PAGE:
Tintoretto, Nativity

192. Is wealth intrinsically evil?

Wealth and riches are in their houses, and their righteousness endures forever. [Ps. 113.2, NRSV]

The Death of Ananias, Raphael (1515).

A few people have asked over a cup of coffee whether the New Testament condemns wealth as being “intrinsically evil”.

The short answer is, neither the New Testament nor the writings of early Christians support the idea that material wealth is intrinsically evil. There is a vast difference between warning of a moral danger when one possesses great personal wealth and condemning wealth as an intrinsic evil.

Luke is the Gospel with the harshest words for the rich and yet, in the story of Zacchaeus (Luke 19:1-10), not only did Jesus not condemn his wealth, but actually said to him after he had pledged to give half his wealth to the poor and restore fourfold anyone he had defrauded: “Today salvation has come to this house, since he also is a son of Abraham. For the Son of Man came to seek and to save the lost.”

It is erroneous to take the episode of the rich young man’s encounter with Jesus (Matthew 19:16-22; Mark 10:17-22; Luke 18:18-23) as a proof text for the position that Jesus dismisses wealth as evil. Riches that are honestly procured are essentially benign and, when well-used, especially in aid of the Poor, are positively good. What Jesus is fundamentally teaching in this encounter is the right attitude towards riches. When wealth is hoarded and kept exclusively for oneself, it tends to act as the layer of silver in a mirror, allowing one to see oneself, but preventing one from seeing the needs of others. One cannot possibly expect such an attitude to qualify one for happiness and eternal life.

Similar caution must be taken when reading passages in the New Testament where attitudes are condemned and not the wealth itself. Take, for example,  the troubling story of Ananias and Sapphira in which the couple were seemingly struck down dead for “lying to God” after making a  false report on the proceeds from the sale of a piece of property and kept back some. The proper reading of the passage ought to be that the couple met with their premature and terrible end not because they had kept something for themselves, which was their right, but because they falsely claimed they had given everything. This reading resonates with what Peter said to Ananias:

  • “Ananias, why has Satan filled your heart to lie to the Holy Spirit and to keep back part of the proceeds of the land? While it remained unsold, did it not remain your own? And after it was sold, was it not at your disposal? How is it that you have contrived this deed in your heart? You have not lied to men but to God.” (Acts 5:3-4)

The Apostle Paul was equally clear on this. Though he claimed preachers of the Good News have a right to be financially supported, he worked as a tentmaker and told his new converts in Corinth, “I do it all for the sake of the gospel, that I may share in its blessings” (1 Corinthians 9:23). And to the Thessalonians he famously said, “If anyone will not work, let him not eat” (2 Thessalonians 3:10).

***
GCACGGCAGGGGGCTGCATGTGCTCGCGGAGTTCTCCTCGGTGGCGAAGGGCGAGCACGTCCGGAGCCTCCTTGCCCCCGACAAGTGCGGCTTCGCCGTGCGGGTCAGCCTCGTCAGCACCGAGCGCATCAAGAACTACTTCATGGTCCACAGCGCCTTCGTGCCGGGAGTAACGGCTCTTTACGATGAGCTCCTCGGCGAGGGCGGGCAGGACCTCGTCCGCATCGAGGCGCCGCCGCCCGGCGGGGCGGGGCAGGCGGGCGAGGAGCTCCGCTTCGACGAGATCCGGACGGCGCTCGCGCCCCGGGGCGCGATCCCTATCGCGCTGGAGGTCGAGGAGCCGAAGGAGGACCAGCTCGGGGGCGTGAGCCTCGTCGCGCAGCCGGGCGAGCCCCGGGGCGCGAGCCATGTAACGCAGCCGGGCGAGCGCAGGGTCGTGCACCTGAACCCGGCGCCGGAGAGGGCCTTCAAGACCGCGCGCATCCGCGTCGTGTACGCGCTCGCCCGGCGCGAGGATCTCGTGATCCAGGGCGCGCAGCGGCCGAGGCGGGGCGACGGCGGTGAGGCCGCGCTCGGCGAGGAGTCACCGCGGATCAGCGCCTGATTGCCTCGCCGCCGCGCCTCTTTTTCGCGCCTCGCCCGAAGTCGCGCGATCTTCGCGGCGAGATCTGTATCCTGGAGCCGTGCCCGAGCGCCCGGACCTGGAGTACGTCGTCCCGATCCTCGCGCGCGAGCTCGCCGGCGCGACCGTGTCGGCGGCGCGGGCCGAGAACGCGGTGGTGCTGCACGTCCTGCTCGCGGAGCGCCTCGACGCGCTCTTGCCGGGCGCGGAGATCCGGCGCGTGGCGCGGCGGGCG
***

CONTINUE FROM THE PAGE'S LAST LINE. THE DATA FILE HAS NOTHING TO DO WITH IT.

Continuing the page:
It is entirely wrong to suggest that St James was condemning riches when he wrote:

  • Is it not the rich who oppress you, is it not they who drag you into court? Is it not they who blaspheme the honorable name which was invoked over you? [James 2:6-7].

What St James was hitting at was the oppressive attitude of those among the rich who cared naught for their neighbours. In like manner, he took to task those employers who “laid up treasures”, fraudulently keeping back the wages of labourers whose cries have reached the ears of the Lord of hosts [James 5:4].

Amongst the early Christian writings, the first century Didache, also known as The Teaching of the Twelve Apostles, exhorted believers to share their possessions and not to turn away anyone who was in want. It did not by any means condemn possessions; rather, it presumed that Christians would have wealth from which they could give generously and provide for others who were in need.

Around the third century, the Desert Fathers lived mainly in the Scetes desert of Egypt. They were early Christians (hermitsascetics, and monks) amongst whom were Abba Theodore whose teaching, as recorded in the Conferences of St. John Cassian, had this to say: “Altogether there are three kinds of things in the world; viz., good, bad, and indifferent.” Virtue was for him the only true good, whereas sin was the only true evil. “But those things are indifferent,” he taught, “which can be appropriated to either side according to the fancy or wish of their owner, as for instance riches.”

Today, the Catechism of the Catholic Church acknowledges the original gift of the earth to the whole of humankind, teaching that the “goods of creation are destined for the whole human race”. This teaching balances two objectives in the 7th Commandment. For the sake of the common good, the Commandment “requires respect for the universal destination of goods” on the one hand, and “respect for the right to private property” on the other. “Christian life strives to order this world’s goods to God and to fraternal charity” [CCC, 2402-2403]. The commandment, it insists, “enjoins the practice of justice and charity in the administration of earthly goods and the fruits of men’s labor” [CCC, 2451].

Copyright © Dr. Jeffrey & Angie Goh, January 2018. All rights reserved.

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